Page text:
We have all done it. We have all asked a piano student to play “it” one more time. And there’s nothing wrong with this request…
Unless, of course, you have already asked your piano student to play “it” one more time. If this is the case, then it’s very likely you have a frustrated child sitting at your piano bench and it’s time to change your approach.
In today’s post, we want to talk about what teachers can do if their students are getting frustrated with playing a piano piece or practicing a piano skill “one more time”.
Wait… Don’t Abandon Repetition As A Teaching Strategy!
When teachers ask a piano student to play a piece “one more time” they are using repetition as a learning tool. And there is absolutely nothing wrong with repetition as a learning tool. When children repeat a skill or activity over and over and over, they are creating neural connections in their brains that commit that skill to memory. Skill repetition in a piano lesson is, therefore, essential.
Without repetition, piano students will get frustrated with their inability to learn the piano and quit lessons. Ironically, however, too much repetition can also lead to frustrated piano students who quit piano lessons.
The key, therefore, is to use repetition the right way.
Piano Repetition The Right Way
So far, we have told you that repetition is good and repetition is bad. While this seems impossible, it is not.
Repeating the same skill over and over is a wonderful way to learn to play the piano. On the other hand, repeating the same activity that teaches the aforementioned skill over and over can be detrimental to learning. And this is because skills and activities are not the same.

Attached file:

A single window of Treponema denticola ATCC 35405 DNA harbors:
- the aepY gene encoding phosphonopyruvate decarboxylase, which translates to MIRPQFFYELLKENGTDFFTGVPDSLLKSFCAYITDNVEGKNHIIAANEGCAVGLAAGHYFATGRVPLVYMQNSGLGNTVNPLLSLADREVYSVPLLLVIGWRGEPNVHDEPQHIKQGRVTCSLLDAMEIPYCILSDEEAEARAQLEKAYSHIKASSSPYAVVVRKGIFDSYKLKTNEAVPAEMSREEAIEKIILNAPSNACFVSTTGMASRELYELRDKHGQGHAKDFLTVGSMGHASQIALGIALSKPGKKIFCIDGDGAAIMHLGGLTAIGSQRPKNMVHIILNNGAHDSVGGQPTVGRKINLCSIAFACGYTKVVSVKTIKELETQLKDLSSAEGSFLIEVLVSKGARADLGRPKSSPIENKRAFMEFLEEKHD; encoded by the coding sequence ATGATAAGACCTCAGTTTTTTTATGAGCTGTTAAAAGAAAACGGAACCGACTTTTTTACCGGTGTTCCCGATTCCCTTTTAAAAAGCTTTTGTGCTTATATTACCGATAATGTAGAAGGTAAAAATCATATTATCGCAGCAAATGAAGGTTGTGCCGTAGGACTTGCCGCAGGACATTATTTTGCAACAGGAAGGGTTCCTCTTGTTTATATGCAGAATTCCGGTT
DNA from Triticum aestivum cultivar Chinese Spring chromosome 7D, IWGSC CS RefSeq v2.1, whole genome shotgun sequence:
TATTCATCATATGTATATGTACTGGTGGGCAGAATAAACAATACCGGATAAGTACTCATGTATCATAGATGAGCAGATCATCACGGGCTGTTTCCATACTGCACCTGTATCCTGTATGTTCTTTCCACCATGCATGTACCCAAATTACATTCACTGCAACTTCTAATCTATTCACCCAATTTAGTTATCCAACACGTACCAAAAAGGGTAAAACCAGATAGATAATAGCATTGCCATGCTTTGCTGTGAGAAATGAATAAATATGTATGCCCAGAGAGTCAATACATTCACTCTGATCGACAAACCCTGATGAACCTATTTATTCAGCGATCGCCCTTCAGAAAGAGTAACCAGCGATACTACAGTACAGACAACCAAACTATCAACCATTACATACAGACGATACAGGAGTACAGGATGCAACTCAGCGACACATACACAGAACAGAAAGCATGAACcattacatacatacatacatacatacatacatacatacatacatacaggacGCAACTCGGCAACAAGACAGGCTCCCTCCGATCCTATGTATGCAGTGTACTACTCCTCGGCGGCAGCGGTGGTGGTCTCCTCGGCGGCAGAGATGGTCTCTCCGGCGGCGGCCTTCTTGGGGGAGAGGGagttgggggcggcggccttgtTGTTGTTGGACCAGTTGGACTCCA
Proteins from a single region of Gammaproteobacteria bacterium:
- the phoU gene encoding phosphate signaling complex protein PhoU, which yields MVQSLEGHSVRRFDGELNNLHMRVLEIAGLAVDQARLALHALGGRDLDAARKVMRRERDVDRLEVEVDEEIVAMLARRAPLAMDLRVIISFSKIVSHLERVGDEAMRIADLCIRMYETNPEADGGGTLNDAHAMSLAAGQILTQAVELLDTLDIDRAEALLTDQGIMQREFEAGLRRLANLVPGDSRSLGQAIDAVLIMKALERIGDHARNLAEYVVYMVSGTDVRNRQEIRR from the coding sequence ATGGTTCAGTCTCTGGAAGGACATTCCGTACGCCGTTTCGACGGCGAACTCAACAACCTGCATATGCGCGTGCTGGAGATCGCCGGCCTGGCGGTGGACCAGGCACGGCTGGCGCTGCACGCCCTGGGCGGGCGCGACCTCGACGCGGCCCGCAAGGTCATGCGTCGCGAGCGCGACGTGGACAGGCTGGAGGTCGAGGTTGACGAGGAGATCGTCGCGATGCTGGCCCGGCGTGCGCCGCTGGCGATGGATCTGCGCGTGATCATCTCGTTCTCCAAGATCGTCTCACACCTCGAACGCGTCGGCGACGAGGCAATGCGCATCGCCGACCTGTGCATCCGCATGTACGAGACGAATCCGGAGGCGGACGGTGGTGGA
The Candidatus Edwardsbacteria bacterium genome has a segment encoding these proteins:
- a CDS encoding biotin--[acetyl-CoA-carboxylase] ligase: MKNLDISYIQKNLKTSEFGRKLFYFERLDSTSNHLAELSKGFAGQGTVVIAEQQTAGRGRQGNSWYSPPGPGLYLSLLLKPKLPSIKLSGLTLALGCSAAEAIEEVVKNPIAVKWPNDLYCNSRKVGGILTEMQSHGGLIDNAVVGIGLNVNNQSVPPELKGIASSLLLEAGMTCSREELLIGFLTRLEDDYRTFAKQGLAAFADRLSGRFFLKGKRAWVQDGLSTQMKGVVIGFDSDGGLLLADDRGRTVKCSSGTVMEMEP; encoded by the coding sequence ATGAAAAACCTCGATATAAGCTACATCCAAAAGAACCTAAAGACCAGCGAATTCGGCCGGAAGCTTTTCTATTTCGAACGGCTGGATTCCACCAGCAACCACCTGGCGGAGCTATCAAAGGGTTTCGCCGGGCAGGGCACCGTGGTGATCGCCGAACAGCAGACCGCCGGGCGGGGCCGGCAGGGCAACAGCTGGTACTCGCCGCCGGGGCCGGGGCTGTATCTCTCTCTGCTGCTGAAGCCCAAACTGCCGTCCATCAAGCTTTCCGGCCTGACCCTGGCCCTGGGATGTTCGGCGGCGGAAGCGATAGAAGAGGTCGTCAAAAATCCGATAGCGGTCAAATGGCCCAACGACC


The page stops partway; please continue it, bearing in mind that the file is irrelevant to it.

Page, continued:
A skill may be the ability to play half notes. An activity may be clapping rhythms with half notes. Another activity may be engaging in a piano game that reinforces aural recognition of half notes. Yet another activity may be playing a “pick-a-path” sight-reading adventure that reinforces half notes. In each case, the same skill (half notes) is being reinforced over and over, but the activity is constantly changing.
And this is the key to using repetition the right way: when teaching kids to play the piano, change the activity, not the skill.
If you have struggling piano students, don’t ask them to play the same line of music again and again and again. Find new and creative ways to help them tackle their troubles that do not involve striking the keys. Get them off the bench or engage their brains in new ways on the bench.
This Seems Like A Lot Of Prep, Help Me!
The problem with using multiple, creative ways to teach the same piano skill is that it requires a ton of prep. It is so much easier to just ask your students to play a measure one more time, or a line one more time, or a piece one more time.
Creative teachers can spend hours every night developing activities, finding manipulatives, searching for motivating repertoire and printing off games. In time, many of these teachers will lose their enthusiasm for piano teaching and burn out.
I have definitely been in this position. There were times in the past when my piano teaching job was a 60 hour work week. I would never wish that on anyone. And it was one of the driving factors that led Trevor and me to develop our WunderKeys Method Books.
We wanted to create an all-in-one resource that would take the pressure out of piano lesson planning so that teachers could focus on what they do best: teach!
Every single WunderKeys Method Book from preschool to Level 1 is jam-packed with piano activities and repertoire designed to reinforce learning in a multitude of creative ways while letting piano teachers have a life outside of lessons.
As one teacher recently wrote us to say…
“The lessons are so quick and easy to plan and follow. With students happily and consistently progressing with the program exactly as laid out, I almost feel like I’m cheating a little. More of my time outside of lessons is spent with my family instead of on prep work, and I don’t have to wonder how to keep things exciting while still staying focused on goals.”
If you want to spend your after-lesson hours with family and friends rather than frustrating internet searches for piano materials, check out our WunderKeys Method Books and supplementary repertoire on Amazon.